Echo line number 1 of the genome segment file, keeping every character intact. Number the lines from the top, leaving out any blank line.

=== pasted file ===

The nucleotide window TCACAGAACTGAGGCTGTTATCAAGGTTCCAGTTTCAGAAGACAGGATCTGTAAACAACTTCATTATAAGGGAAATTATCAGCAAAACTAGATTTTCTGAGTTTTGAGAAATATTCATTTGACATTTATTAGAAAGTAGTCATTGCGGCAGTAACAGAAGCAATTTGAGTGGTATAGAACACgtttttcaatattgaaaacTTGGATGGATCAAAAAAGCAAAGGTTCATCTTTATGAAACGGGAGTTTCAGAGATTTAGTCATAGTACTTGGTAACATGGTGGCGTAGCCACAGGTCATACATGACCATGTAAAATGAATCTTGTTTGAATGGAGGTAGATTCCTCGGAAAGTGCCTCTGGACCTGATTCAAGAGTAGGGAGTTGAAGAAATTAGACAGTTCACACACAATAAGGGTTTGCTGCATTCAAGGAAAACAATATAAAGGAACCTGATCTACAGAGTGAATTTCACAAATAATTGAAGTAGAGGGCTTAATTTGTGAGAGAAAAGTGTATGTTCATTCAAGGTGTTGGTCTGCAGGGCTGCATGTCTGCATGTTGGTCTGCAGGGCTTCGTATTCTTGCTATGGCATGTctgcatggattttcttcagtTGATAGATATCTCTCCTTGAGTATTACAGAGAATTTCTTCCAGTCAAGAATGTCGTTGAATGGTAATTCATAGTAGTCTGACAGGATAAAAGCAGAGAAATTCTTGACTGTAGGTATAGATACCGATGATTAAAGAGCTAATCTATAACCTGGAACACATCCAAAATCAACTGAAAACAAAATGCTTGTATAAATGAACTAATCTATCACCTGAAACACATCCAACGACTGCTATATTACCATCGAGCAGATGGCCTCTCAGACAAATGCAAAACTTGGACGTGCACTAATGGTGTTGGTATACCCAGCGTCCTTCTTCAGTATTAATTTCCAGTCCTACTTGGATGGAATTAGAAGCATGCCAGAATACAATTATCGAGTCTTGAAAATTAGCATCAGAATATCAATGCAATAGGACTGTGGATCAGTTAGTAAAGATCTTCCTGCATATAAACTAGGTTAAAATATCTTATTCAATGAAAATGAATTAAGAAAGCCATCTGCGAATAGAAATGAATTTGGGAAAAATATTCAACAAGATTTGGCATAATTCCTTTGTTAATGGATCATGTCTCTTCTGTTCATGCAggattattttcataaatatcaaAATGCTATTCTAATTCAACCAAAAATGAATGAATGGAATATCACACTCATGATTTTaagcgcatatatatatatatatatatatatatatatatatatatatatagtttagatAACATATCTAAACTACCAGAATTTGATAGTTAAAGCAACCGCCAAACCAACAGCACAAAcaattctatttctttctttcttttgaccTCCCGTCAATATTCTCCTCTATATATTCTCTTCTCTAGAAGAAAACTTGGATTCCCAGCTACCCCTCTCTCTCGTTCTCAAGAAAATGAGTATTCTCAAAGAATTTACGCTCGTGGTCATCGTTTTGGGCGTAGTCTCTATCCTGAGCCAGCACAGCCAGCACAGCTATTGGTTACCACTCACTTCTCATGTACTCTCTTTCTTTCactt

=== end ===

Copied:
The nucleotide window TCACAGAACTGAGGCTGTTATCAAGGTTCCAGTTTCAGAAGACAGGATCTGTAAACAACTTCATTATAAGGGAAATTATCAGCAAAACTAGATTTTCTGAGTTTTGAGAAATATTCATTTGACATTTATTAGAAAGTAGTCATTGCGGCAGTAACAGAAGCAATTTGAGTGGTATAGAACACgtttttcaatattgaaaacTTGGATGGATCAAAAAAGCAAAGGTTCATCTTTATGAAACGGGAGTTTCAGAGATTTAGTCATAGTACTTGGTAACATGGTGGCGTAGCCACAGGTCATACATGACCATGTAAAATGAATCTTGTTTGAATGGAGGTAGATTCCTCGGAAAGTGCCTCTGGACCTGATTCAAGAGTAGGGAGTTGAAGAAATTAGACAGTTCACACACAATAAGGGTTTGCTGCATTCAAGGAAAACAATATAAAGGAACCTGATCTACAGAGTGAATTTCACAAATAATTGAAGTAGAGGGCTTAATTTGTGAGAGAAAAGTGTATGTTCATTCAAGGTGTTGGTCTGCAGGGCTGCATGTCTGCATGTTGGTCTGCAGGGCTTCGTATTCTTGCTATGGCATGTctgcatggattttcttcagtTGATAGATATCTCTCCTTGAGTATTACAGAGAATTTCTTCCAGTCAAGAATGTCGTTGAATGGTAATTCATAGTAGTCTGACAGGATAAAAGCAGAGAAATTCTTGACTGTAGGTATAGATACCGATGATTAAAGAGCTAATCTATAACCTGGAACACATCCAAAATCAACTGAAAACAAAATGCTTGTATAAATGAACTAATCTATCACCTGAAACACATCCAACGACTGCTATATTACCATCGAGCAGATGGCCTCTCAGACAAATGCAAAACTTGGACGTGCACTAATGGTGTTGGTATACCCAGCGTCCTTCTTCAGTATTAATTTCCAGTCCTACTTGGATGGAATTAGAAGCATGCCAGAATACAATTATCGAGTCTTGAAAATTAGCATCAGAATATCAATGCAATAGGACTGTGGATCAGTTAGTAAAGATCTTCCTGCATATAAACTAGGTTAAAATATCTTATTCAATGAAAATGAATTAAGAAAGCCATCTGCGAATAGAAATGAATTTGGGAAAAATATTCAACAAGATTTGGCATAATTCCTTTGTTAATGGATCATGTCTCTTCTGTTCATGCAggattattttcataaatatcaaAATGCTATTCTAATTCAACCAAAAATGAATGAATGGAATATCACACTCATGATTTTaagcgcatatatatatatatatatatatatatatatatatatatatatagtttagatAACATATCTAAACTACCAGAATTTGATAGTTAAAGCAACCGCCAAACCAACAGCACAAAcaattctatttctttctttcttttgaccTCCCGTCAATATTCTCCTCTATATATTCTCTTCTCTAGAAGAAAACTTGGATTCCCAGCTACCCCTCTCTCTCGTTCTCAAGAAAATGAGTATTCTCAAAGAATTTACGCTCGTGGTCATCGTTTTGGGCGTAGTCTCTATCCTGAGCCAGCACAGCCAGCACAGCTATTGGTTACCACTCACTTCTCATGTACTCTCTTTCTTTCactt